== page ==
How to account for the purchase of a car from N1 after April 1, 2014?


April 1, 2014 is one of the most groundbreaking days when it comes to tax changes. Apart from the fact that the provisions on the deduction of VAT on cars will be thoroughly modified, we will also find a new definition of a passenger car in the Personal Income Tax Act. All these changes will have a huge impact on the settlements related to the purchase of N1-approved cars.

Purchase of a car with N1 - VAT

When purchasing a car with N1 approval from April 1, 2014, taxpayers must remember that depending on the scope of use of this type of vehicle, they will be able to deduct 50% or 100% of the input VAT resulting from the purchase invoice.

For the purposes of this article, an N1 homologated car means:

motor vehicles in which the number of seats (seats), including the driver's seat, is:

  • 1 - if the maximum load capacity is equal to or greater than 425 kg,

  • 2 - if the maximum load capacity is equal to or greater than 493 kg,

  • 3 or more - if the maximum load capacity is equal to or greater than 500 kg,

and the permissible load capacity of the vehicle and the number of seats (seats) is determined on the basis of documents issued in accordance with the provisions of the road traffic law.

In a situation where the car will be used for both private and business purposes, the taxpayer will be able to deduct only 50% of the tax on its purchase. On the other hand, if the entrepreneur will use it only for business purposes, the purchase will, in principle, be entitled to a 100% deduction of VAT.

However, in order to make a full deduction of the input tax, the taxpayer must report the car to the tax office. The appropriate form will be VAT-26, i.e. information on motor vehicles used exclusively for business activities. The taxpayer may deliver it in person by visiting the appropriate branch of the office, or by e-mail. As far as the second option is concerned, it should be emphasized that the regulation providing for such an option is at the draft stage and it is not known whether it will enter into force soon enough to improve the activities of taxpayers.

The VAT-26 declaration must be submitted within 7 days from the date on which the first expenditure related to the vehicles subject to reporting will be incurred.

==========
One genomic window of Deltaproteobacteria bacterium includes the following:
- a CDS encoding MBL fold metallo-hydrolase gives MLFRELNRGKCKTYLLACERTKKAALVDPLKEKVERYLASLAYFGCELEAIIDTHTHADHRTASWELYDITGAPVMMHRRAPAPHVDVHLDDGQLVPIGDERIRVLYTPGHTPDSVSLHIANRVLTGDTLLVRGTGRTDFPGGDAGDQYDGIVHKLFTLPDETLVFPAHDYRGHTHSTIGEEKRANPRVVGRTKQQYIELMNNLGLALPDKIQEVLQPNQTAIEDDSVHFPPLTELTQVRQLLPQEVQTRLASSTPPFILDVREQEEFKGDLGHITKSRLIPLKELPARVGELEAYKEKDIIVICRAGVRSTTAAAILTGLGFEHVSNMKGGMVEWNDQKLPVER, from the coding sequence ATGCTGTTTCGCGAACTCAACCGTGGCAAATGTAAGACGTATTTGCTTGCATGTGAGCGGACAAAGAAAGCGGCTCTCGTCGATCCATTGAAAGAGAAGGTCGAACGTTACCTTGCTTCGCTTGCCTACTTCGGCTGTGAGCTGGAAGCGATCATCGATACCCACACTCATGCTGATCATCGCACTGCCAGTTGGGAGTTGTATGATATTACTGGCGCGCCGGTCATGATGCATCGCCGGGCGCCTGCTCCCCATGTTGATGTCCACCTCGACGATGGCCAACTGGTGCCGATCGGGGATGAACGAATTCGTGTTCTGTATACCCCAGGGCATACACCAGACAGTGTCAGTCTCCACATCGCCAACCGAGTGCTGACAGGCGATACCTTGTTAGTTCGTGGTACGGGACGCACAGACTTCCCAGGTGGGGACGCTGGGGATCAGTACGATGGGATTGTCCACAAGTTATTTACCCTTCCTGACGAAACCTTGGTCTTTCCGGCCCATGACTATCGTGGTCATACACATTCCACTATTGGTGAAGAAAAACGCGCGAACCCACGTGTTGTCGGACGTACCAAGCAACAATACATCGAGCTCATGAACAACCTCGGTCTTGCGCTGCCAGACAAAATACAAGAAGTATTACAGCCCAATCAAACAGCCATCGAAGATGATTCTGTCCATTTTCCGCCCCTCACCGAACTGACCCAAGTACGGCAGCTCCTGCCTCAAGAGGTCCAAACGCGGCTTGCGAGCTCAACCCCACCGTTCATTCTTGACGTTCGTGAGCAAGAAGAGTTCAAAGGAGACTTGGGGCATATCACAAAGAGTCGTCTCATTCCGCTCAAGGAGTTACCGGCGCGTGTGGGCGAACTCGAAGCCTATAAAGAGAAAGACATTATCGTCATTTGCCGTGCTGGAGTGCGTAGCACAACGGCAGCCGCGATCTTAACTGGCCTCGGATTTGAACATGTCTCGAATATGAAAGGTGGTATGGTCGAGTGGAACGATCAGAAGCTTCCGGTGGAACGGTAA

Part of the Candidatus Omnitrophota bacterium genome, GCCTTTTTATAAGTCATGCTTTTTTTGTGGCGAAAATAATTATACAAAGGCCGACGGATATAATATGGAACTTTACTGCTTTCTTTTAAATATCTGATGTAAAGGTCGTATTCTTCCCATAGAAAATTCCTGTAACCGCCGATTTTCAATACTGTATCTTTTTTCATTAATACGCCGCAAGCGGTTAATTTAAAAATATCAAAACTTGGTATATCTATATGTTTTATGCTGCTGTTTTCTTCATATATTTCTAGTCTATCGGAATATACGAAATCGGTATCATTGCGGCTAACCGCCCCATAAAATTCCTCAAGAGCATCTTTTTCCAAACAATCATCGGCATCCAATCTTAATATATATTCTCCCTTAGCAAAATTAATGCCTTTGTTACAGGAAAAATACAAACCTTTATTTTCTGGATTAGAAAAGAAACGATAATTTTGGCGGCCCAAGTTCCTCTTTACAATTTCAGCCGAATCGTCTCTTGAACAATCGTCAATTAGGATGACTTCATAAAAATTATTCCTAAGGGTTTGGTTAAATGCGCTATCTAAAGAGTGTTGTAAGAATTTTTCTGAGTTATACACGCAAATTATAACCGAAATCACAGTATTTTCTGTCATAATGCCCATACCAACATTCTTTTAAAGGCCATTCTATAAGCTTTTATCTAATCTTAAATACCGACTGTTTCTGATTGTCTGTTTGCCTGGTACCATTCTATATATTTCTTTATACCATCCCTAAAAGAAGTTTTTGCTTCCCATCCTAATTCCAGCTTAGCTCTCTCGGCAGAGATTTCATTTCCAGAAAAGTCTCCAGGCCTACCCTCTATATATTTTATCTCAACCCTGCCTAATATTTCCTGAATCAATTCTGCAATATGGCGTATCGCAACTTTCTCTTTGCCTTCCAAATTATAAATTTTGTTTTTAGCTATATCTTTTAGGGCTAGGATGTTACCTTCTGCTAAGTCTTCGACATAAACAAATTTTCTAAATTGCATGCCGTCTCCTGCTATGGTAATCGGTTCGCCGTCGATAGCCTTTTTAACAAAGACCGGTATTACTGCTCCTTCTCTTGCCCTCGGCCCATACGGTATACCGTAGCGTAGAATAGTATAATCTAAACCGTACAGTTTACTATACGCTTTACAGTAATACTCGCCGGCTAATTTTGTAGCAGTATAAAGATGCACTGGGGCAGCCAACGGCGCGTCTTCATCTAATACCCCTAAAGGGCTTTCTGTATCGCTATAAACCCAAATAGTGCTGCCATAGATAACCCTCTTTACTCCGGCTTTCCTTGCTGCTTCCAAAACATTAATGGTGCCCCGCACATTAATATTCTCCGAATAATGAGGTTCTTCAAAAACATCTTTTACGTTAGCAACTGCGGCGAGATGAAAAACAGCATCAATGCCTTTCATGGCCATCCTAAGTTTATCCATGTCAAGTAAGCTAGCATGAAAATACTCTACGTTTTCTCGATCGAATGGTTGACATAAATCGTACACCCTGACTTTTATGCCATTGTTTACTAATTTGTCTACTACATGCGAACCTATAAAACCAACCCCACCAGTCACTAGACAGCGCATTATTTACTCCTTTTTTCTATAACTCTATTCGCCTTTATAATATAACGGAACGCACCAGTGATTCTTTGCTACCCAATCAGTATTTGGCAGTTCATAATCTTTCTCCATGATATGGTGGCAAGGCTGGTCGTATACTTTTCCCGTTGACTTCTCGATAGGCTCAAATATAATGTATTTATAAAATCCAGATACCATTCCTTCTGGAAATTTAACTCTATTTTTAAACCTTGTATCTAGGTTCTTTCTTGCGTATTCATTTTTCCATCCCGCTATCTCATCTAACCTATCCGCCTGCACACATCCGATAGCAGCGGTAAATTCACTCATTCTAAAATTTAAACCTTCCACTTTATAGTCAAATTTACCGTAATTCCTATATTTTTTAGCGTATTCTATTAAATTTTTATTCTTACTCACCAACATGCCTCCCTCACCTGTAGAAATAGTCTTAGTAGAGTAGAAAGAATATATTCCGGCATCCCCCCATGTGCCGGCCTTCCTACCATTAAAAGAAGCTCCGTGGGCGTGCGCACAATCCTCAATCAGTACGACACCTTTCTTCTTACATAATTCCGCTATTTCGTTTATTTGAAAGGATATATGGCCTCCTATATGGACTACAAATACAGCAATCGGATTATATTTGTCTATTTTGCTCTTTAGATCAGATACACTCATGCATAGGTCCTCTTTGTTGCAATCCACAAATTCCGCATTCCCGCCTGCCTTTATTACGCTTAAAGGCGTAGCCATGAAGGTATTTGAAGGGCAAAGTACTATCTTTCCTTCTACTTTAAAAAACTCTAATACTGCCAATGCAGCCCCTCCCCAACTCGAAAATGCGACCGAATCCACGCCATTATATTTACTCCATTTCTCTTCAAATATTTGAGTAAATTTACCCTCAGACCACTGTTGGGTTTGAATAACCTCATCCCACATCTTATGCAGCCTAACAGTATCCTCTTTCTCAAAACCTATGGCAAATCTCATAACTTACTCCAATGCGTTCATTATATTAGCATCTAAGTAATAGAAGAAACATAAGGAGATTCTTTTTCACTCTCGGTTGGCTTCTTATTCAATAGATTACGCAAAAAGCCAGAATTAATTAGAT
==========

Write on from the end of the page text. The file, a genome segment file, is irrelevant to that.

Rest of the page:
In the event that information about cars below 3.5 tons with N1 approval, from which the taxpayer plans 100% VAT deduction, is not submitted to the Tax Office, he loses the right to deduct 100% VAT for the benefit of 50% of the VAT amount resulting from the invoice.

If the application is submitted after the deadline, it is possible to fully deduct VAT only from the day the information is delivered to the office.

Taxpayers using motor vehicles up to 3.5 tonnes for business purposes, which have been reported to the tax office, will be required to keep a vehicle mileage record.

To sum up, registering a company vehicle at the tax office and keeping records allows for full deduction of input VAT both on operating expenses (service, purchase of parts, parking, etc.) and on fuel purchases.

In the case of cars with N1 approval, but not reported to the tax office, the taxpayer will be able to deduct only 50% of VAT from invoices documenting the purchase of fuel and other operating expenses (the so-called 3 x 50%). In this case, the taxpayer is not required to keep a vehicle mileage record for VAT purposes.


The Act of February 7, 2014 amending the Act on tax on goods and services and certain other acts in the Fiscal Penal Code adds the provision of Art. 56a. According to its wording, a taxpayer who, contrary to his obligation, does not submit to the competent head of the Tax Office information about vehicles used only for the purposes of the activities for which he must run EPP, or submits it late or provides data in it inconsistent with the actual state, deducting the tax inconsistently with the provisions on tax on goods and services, is punishable by a fine of up to 720 daily rates.